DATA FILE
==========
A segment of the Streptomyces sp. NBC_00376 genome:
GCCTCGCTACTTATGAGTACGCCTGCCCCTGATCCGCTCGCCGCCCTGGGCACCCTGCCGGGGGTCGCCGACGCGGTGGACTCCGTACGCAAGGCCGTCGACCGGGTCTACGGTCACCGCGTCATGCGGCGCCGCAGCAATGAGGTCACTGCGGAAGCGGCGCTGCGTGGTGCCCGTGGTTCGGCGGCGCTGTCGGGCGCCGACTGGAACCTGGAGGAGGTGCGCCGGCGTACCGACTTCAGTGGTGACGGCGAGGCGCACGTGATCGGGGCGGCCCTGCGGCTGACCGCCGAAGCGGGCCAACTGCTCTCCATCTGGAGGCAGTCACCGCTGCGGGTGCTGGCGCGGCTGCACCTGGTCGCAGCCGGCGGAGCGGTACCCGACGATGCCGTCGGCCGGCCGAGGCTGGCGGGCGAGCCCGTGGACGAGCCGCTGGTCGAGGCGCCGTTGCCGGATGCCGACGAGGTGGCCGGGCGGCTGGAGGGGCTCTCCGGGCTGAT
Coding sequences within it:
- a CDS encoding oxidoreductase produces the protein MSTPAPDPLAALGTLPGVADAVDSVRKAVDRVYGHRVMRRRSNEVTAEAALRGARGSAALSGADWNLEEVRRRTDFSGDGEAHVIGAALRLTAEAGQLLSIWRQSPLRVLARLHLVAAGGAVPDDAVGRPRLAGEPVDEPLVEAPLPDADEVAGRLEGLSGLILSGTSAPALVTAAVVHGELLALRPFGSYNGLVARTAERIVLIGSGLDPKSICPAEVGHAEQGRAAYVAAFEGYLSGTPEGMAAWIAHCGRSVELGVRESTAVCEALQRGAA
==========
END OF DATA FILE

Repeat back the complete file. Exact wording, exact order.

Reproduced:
A segment of the Streptomyces sp. NBC_00376 genome:
GCCTCGCTACTTATGAGTACGCCTGCCCCTGATCCGCTCGCCGCCCTGGGCACCCTGCCGGGGGTCGCCGACGCGGTGGACTCCGTACGCAAGGCCGTCGACCGGGTCTACGGTCACCGCGTCATGCGGCGCCGCAGCAATGAGGTCACTGCGGAAGCGGCGCTGCGTGGTGCCCGTGGTTCGGCGGCGCTGTCGGGCGCCGACTGGAACCTGGAGGAGGTGCGCCGGCGTACCGACTTCAGTGGTGACGGCGAGGCGCACGTGATCGGGGCGGCCCTGCGGCTGACCGCCGAAGCGGGCCAACTGCTCTCCATCTGGAGGCAGTCACCGCTGCGGGTGCTGGCGCGGCTGCACCTGGTCGCAGCCGGCGGAGCGGTACCCGACGATGCCGTCGGCCGGCCGAGGCTGGCGGGCGAGCCCGTGGACGAGCCGCTGGTCGAGGCGCCGTTGCCGGATGCCGACGAGGTGGCCGGGCGGCTGGAGGGGCTCTCCGGGCTGAT
Coding sequences within it:
- a CDS encoding oxidoreductase produces the protein MSTPAPDPLAALGTLPGVADAVDSVRKAVDRVYGHRVMRRRSNEVTAEAALRGARGSAALSGADWNLEEVRRRTDFSGDGEAHVIGAALRLTAEAGQLLSIWRQSPLRVLARLHLVAAGGAVPDDAVGRPRLAGEPVDEPLVEAPLPDADEVAGRLEGLSGLILSGTSAPALVTAAVVHGELLALRPFGSYNGLVARTAERIVLIGSGLDPKSICPAEVGHAEQGRAAYVAAFEGYLSGTPEGMAAWIAHCGRSVELGVRESTAVCEALQRGAA